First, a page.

TABLE OF CONTENT
A. GS1 Related History / Environment & Ecology 1. Thirsty Vijayapura reaches into ancient bawadis 21 huge open wells, built around 500 years ago, are filling up after desilting and providing a vital source of water for the arid city B. GS2 Related International Relations 1. Pakistan denies consular access to Jadhav yet again Says equating him with other prisoners is ‘travesty of logic’ 2. On eve of PM’s tour, Palestine hopes to keep India ties firm Modi will be in Tel Aviv & Jerusalem from July 4; will not travel to Palestinian side 3. Step back Sustained tension at the Bhutan tri-junction suits neither China nor India C. GS3 Related Economics 1. GST positive for India’s credit profile: Moody’s ‘To support higher government revenue through improved tax compliance’ 2. Steel sector bullish on GST, exporters worry Reactions abound on impact of tax Environment and Ecology 1. Aerosols ‘shrinking’ India’s monsoon Greenhouse gases cause concern, but scientists are more worried about particulates 2. Nine more bird, biodiversity areas in Kerala D. GS4 Related E. Concepts-in-News: Related Concepts to Revise/Learn F. Bills/Acts/Schemes/Orgs in News G. Practice Questions for UPSC Prelims Exam
UPSC Current Affairs 2017: News Analysis
- 21 huge, open wells, built around 500 years ago, are filling with water after desilting and providing a vital source of water for this arid city in Karnataka.
- A little over two months ago, the historic Taj bawadi (huge open wells), built during the Adil Shahi era (1490-1686) in Vijayapura in Karnataka was a filthy cesspool, with the polluted water unfit for any use.
- Today the 223 ft wide structure has potable water, with hundreds of springs injecting fresh water into it.
- Built in 1620 in the name of Taj Sultana, the queen of Ibrahim Adil Shah-II, the Taj bawadi is one of 21 such open wells being revived by the district administration in a first ever attempt at cleaning and desilting them.
- Some of the others being revived are the Chanda Bawadi, Sandal Bawadi, Ibrahimpur Bawadi, Pethi Bawadi and the Gunnapur Bawadi.
- Dr Rajendra Singh, noted water conservationist, also lauded the work on reviving the water source during his recent visit.
- Pakistan on Sunday again rejected India’s request for consular access to Kulbhushan Jadhav, a former Indian naval officer who was sentenced to death for espionage and terrorism by a Pakistani military court in April this year.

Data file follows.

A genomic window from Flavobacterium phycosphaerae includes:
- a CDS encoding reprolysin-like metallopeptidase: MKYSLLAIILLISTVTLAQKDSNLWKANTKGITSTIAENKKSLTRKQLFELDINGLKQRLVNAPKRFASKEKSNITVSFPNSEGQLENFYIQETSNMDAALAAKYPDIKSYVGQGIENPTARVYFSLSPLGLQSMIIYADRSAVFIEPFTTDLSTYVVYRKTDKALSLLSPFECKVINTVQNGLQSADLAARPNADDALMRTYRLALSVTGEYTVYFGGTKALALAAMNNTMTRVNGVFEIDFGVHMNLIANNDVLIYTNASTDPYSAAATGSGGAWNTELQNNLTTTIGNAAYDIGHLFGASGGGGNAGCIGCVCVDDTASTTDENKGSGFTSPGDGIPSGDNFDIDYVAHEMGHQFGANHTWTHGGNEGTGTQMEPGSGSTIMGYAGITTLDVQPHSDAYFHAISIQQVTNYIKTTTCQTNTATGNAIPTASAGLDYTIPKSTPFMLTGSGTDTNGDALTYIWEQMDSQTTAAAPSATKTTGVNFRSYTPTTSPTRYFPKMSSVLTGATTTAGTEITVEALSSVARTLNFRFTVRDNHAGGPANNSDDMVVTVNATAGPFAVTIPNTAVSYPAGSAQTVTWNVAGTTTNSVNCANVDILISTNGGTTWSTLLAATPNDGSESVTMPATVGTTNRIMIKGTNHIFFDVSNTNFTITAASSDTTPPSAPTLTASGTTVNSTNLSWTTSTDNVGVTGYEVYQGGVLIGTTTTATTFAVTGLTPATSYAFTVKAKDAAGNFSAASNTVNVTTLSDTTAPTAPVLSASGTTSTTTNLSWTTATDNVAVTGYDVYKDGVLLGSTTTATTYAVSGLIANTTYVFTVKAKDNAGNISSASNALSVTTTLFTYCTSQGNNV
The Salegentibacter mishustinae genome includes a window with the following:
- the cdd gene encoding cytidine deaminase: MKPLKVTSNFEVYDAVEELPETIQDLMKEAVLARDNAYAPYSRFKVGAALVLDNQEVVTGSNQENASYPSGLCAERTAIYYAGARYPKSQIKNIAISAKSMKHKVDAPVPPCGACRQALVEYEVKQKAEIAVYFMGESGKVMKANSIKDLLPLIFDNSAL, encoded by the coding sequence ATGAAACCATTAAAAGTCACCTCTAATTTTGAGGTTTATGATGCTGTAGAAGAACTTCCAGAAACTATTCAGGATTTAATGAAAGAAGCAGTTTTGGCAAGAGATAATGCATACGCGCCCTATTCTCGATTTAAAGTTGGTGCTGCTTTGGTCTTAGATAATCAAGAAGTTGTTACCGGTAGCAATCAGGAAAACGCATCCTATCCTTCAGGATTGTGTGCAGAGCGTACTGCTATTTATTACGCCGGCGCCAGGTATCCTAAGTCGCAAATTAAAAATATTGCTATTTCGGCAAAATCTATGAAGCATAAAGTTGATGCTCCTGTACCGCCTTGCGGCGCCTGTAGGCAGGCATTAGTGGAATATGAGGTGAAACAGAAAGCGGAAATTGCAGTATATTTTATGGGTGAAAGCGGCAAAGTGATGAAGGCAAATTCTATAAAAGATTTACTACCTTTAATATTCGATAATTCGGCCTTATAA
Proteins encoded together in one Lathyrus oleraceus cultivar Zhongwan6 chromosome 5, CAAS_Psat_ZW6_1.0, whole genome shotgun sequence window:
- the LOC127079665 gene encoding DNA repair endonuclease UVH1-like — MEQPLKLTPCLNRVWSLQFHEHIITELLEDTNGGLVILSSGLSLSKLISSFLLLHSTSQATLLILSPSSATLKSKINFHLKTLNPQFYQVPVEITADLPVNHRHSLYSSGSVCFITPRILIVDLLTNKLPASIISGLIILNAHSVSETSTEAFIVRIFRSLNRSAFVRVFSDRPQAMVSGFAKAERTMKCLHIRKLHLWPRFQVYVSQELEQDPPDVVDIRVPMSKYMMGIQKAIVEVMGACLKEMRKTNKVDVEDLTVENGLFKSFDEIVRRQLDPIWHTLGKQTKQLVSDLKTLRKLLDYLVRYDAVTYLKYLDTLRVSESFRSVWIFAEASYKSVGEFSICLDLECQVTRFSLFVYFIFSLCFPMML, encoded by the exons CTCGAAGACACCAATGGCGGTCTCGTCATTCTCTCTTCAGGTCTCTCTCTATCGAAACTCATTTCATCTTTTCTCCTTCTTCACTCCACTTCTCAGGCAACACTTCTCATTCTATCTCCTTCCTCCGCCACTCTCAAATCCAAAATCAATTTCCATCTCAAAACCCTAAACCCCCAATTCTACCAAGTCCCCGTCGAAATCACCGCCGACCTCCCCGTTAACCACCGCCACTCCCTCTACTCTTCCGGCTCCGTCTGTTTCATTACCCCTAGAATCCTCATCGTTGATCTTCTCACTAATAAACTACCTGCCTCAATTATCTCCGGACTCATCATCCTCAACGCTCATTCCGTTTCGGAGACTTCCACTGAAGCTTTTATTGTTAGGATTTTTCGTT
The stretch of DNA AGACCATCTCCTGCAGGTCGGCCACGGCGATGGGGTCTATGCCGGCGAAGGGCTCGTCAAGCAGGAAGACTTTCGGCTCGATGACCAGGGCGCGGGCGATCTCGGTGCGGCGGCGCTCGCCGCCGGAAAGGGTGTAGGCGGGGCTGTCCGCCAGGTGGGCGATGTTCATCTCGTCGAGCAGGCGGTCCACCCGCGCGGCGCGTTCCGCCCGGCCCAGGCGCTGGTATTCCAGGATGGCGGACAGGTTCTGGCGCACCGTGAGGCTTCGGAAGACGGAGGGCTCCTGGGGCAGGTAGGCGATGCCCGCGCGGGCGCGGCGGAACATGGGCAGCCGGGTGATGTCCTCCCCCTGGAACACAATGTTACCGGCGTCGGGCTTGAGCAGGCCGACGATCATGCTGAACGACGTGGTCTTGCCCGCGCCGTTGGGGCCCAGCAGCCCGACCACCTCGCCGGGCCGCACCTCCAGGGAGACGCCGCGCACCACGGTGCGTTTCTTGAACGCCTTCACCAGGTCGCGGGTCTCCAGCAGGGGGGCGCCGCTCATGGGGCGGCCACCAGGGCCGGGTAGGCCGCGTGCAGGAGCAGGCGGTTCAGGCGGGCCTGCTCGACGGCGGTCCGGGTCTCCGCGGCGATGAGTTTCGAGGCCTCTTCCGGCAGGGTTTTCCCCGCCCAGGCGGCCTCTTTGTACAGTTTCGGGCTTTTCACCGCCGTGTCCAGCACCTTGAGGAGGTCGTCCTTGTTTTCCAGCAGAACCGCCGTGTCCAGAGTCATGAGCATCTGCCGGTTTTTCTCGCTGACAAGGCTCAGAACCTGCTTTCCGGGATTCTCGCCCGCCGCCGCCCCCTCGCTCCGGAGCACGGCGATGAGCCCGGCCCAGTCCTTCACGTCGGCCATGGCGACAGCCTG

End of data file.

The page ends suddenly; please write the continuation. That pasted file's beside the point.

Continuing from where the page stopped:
- His mercy petition is pending with Pakistani Army chief General Qamar Javed Bajwa. India denied the charges made out against Jadhav, and moved the International Court of Justice against the conviction and got a stay on the execution. Pakistan insists that the reprieve is temporary.
- Modi will travel to Tel Aviv and Jerusalem from July 4, and will be the first Indian Prime Minister to visit Israel.
- India’s relations with Israel should not come at the “expense of ties” with Palestine, but the Palestinian Authority (PA) understands the need for India to de-hyphenate ties with both, says the Palestinian President’s diplomatic adviser Dr. Majdi ElKhaldi in an interview ahead of Prime Minister Narendra Modi’s visit to Israel.
- The boundary stand-off with China at the Doka La tri-junction with Bhutan is by all accounts unprecedented; it demands calmer counsel on all sides. The tri-junction stretch of the boundary at Sikkim, though contested, has witnessed far fewer tensions than the western sector of the India-China boundary even as India and Bhutan have carried on separate negotiations with China.
- China’s action of sending People’s Liberation Army construction teams with earth moving equipment to forcibly build a road upsets a carefully preserved peace.
Other concerns and issues:
- Delhi has expressed disappointment over China’s rejection of its concerns on sovereignty issues, and refusal to corner Pakistan on cross-border terrorism or help India’s bid for Nuclear Suppliers Group membership.
- In turn, India’s spurning of the Belt and Road Initiative and cooperation with the U.S. on maritime issues has not played well in China — neither has the uptick in rhetoric, including statements from the Arunachal Pradesh Chief Minister questioning India’s “One China Policy” on Tibet, and from Army chief Bipin Rawat on India being prepared for a two-and-a-half front war.
Conclusion and Way Forward:
- These issues have to be addressed through sustained dialogue.
- In the immediate term, however, talks must focus on defusing the tensions at the tri-junction.
- China has made the withdrawal of Indian troops a precondition for dialogue. This would be unacceptable to India, unless the PLA also withdraws its troops and road-building teams.
- Apart from its own commitments to the status quo, Beijing must recognise the special relationship India and Bhutan have shared since 1947, the friendship treaty of 2007 that commits India to protecting Bhutan’s interests, and the close coordination between the two militaries.